- AB 1550 (Bonta), legislation which would authorize a person to bring a civil action against any responsible party who, motivated by the person’s protected status, knowingly causes a peace officer to arrive at a location to contact the person with the intent to, among other things, infringe upon the person’s right.
- AB 1775 (Jones-Sawyer), legislation that would make a number of criminal and civil law changes to discourage individuals from using 911 or other communications with law enforcement to harass a person because that person belongs to a protected class.
The motion also directs CEO to collaborate with the new director of Alternatives to Incarceration to develop future legislative priorities that advance our goal of a more equitable justice system.
Ending ICE Transfers without a Judicial Warrant in LA County
The Board also passed a motion I co-authored with Supervisor Hilda Solis to create a Countywide policy against cooperation with immigration officials in turning over our inmates to ICE upon their release from our jail unless those officials present a judicial warrant signed by a judge. This motion aligns the County’s policy with a moratorium implemented by Sheriff Villanueva in early August.
To understand why ICE transfers without a judicial warrant are so problematic, consider the case of Gonzalez vs. ICE, which involved a US citizen born in Pacoima in the 3rd District. Gonzalez was unconstitutionally detained due to faulty information in ICE databases. Judicial warrants require a higher burden of proof than detainers, and scrutiny by a judge, which makes them more reliable.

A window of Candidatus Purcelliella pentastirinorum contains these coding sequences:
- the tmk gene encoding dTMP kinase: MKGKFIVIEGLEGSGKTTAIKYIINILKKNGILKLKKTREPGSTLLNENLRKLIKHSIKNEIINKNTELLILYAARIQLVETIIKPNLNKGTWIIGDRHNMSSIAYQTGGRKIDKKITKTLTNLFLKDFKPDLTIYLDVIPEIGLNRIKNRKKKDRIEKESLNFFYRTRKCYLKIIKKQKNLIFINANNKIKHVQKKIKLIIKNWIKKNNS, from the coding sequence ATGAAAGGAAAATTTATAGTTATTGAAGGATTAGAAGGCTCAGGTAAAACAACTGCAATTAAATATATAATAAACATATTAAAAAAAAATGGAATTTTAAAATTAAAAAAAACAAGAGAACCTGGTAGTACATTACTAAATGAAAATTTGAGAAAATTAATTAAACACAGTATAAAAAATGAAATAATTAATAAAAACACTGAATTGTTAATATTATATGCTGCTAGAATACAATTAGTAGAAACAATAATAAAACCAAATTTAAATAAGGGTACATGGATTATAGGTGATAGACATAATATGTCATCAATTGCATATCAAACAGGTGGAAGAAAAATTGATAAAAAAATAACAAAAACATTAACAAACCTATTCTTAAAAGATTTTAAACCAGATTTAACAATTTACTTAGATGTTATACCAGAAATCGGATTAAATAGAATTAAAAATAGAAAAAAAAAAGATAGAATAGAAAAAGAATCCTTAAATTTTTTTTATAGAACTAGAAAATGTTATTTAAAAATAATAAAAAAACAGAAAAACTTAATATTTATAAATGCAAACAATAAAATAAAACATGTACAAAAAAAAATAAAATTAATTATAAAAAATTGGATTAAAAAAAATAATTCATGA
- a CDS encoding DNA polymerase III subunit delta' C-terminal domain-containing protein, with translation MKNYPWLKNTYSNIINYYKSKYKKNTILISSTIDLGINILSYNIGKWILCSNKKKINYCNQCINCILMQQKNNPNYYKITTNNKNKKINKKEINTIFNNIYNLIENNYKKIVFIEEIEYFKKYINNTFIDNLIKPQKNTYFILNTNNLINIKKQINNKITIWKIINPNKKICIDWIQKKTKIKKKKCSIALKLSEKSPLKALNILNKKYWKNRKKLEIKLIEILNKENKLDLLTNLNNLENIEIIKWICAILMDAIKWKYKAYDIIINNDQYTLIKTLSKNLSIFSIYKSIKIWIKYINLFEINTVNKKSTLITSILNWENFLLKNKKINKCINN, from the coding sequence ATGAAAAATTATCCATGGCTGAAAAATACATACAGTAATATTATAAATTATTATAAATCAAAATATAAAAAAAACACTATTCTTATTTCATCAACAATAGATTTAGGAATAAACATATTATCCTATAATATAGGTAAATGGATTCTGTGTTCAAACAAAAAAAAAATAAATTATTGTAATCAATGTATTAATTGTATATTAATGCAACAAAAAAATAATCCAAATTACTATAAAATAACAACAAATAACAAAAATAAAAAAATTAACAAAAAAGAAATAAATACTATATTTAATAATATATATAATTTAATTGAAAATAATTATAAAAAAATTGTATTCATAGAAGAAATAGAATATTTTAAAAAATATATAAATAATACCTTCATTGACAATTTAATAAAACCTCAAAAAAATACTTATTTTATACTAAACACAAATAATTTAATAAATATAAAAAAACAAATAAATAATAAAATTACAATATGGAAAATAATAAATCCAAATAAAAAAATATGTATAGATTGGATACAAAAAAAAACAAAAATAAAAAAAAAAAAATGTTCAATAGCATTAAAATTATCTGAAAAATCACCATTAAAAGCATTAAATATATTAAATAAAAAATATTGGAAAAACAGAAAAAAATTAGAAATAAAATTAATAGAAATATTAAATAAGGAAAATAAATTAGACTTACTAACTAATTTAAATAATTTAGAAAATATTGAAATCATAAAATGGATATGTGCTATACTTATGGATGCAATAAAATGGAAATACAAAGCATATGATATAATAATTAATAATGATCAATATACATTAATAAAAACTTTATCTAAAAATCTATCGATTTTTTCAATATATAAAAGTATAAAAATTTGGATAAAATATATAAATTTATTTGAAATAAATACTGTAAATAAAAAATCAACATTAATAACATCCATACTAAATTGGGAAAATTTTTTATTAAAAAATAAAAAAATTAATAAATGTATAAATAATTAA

Requiring ICE to present warrants, signed by a judge, if they want to detain someone being released also adds an additional level of scrutiny and transparency to the process. Given the current administration’s draconian approach to immigration, we want to limit any Sheriff’s cooperation with ICE to what is legally mandated, and this helps strengthen our policy.
First Year of Funding for Body-Worn Cameras
Another way the Board has sought to foster transparency and accountability in law enforcement is by calling for the implementation of body-worn cameras in the LA County Sheriff’s Department. At Tuesday’s Board meeting, we passed a motion authored by Supervisors Janice Hahn and Kathryn Barger that transfers funds to the Sheriff’s budget to cover expenses related to body-worn cameras.
LASD will begin rolling out body-worn cameras in five initial stations starting in October.
Expanding Access to Healthcare through Telehealth
Among the many lessons we have learned over the past few months, the importance of accessible healthcare and digital innovation ranks exceptionally high. This week, the Board passed a motion I co-authored with Supervisor Kathryn Barger aimed at expanding LA County residents’ access to healthcare through telehealth services.
This motion asks for a report back in 45 days with an analysis of telehealth use during the COVID-19 crisis, including a review of populations and communities who have received increases in healthcare services and potential opportunities to expand the use of telehealth beyond this crisis. We have already heard from the Department of Mental Health and the Department of Health Services that, not only has there been an increase in patients utilizing telehealth services, they have also seen a significant decline in no-shows for outpatient/primary care services and mental health visits.
The future of telehealth is promising, and we need to seize this moment to create an efficient healthcare delivery system in the digital sphere. This motion is the first step to accomplish that.